This post contains significant spoilers for Solo: A Star Wars Story.
I saw Solo: A Star Wars Story recently. It was enjoyable enough, but somewhat mediocre. However, it wasn't that far away from being a good movie.
The main actor playing the young Solo was good. He's not Harrison Ford, but it's hard to fault him for not being on that level. Danny Glover's Lando Calrissian was excellent. The other characters were okay. The new droid introduced was terrible, though.
The very beginning, Solo as Oliver Twist, was laughable. It was an interesting decision to portray young Solo as a good guy with heart of gold, who becomes disillusioned and jaded. I am not certain it was the correct decision, though. A more amoral Han, in line with his character at the start of A New Hope, might have been more interesting.
There are lots of good scenes, the sabacc games in particular were great. There were even a few good quiet scenes, which is a great rarity in action movies these days. However, I think there were a touch too many action sequences. A more rigorous edit that cut 15 minutes or so all over the place, would probably have improved the movie greatly.
One problem all the new Star Wars films have is their villains. They just aren't good villains at all. I'm not sure why Disney has such a problem writing villains in these films. SWTOR has a lot of issues, but their villains are leagues ahead of the modern movies.
The villain of this movie, Dryden Vos, is actually a great character, right up until you realize that he never actually did anything villainous. (Well, outside of shanking that governor. But then it's an Imperial governor, so maybe shanking him was a good deed.)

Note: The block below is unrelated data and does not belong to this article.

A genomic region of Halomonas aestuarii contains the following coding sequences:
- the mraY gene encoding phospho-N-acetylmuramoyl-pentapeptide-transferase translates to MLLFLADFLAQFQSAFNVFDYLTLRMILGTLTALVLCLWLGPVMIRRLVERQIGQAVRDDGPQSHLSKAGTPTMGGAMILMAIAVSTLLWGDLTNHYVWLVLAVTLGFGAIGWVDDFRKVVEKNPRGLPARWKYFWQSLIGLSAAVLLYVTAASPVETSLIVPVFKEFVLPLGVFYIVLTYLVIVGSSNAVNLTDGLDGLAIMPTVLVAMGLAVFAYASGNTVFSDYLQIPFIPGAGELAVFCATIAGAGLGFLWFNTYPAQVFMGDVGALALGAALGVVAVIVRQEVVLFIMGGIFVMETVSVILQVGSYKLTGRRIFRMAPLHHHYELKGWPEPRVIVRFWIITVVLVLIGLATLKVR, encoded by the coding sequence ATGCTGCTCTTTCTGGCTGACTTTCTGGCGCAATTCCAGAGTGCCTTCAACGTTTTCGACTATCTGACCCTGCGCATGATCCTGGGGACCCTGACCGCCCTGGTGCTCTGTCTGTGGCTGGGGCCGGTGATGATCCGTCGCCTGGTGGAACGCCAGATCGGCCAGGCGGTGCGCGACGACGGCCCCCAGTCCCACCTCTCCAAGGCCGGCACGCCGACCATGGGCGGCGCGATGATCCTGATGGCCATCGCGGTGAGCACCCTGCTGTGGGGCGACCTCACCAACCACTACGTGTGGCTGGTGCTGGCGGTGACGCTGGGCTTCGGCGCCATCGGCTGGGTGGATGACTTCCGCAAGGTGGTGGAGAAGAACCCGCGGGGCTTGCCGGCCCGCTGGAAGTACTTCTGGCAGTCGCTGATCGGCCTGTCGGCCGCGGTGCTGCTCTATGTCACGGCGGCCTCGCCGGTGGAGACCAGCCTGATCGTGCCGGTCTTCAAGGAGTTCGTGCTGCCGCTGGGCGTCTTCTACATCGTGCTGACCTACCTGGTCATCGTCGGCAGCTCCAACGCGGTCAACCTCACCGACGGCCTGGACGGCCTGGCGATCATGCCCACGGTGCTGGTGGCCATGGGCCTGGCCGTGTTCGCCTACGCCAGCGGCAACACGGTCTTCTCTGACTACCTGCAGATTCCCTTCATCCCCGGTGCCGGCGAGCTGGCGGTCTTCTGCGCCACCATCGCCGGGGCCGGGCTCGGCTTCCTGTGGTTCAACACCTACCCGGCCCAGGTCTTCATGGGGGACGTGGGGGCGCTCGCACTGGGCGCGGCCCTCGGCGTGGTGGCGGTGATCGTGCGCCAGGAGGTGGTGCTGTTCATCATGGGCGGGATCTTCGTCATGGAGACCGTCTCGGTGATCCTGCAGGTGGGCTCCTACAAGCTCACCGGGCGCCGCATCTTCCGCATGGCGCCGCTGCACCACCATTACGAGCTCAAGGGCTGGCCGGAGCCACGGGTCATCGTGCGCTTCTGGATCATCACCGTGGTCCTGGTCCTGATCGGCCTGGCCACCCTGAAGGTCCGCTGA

Seriously, Solo and his crew screw up the first job, and he gives them a second chance. He even loans them his best lieutenant to help them out. Then at the end, Solo betrays him first. Vos is really only a bad guy because the marauder chief turns out to be a young girl with a sob story. Solo allies with her despite the fact that she is responsible for the deaths of two of his first crew. It's such a blatant violation of "show, don't tell" that it seriously damages the movie.
I think the movie also suffers a bit from trying to set up a sequel. I think Han's girlfriend, Qi'ra, would have been handled in a better manner if there had been no hope of a second movie. It felt like they were trying too hard to keep her being a good person, even though it is necessary for her to betray Han to complete his character arc.
So that's what I thought of Solo. It's decent enough, with several good moments. But you can see the places where it could have been improved, and thus it's somewhat disappointing.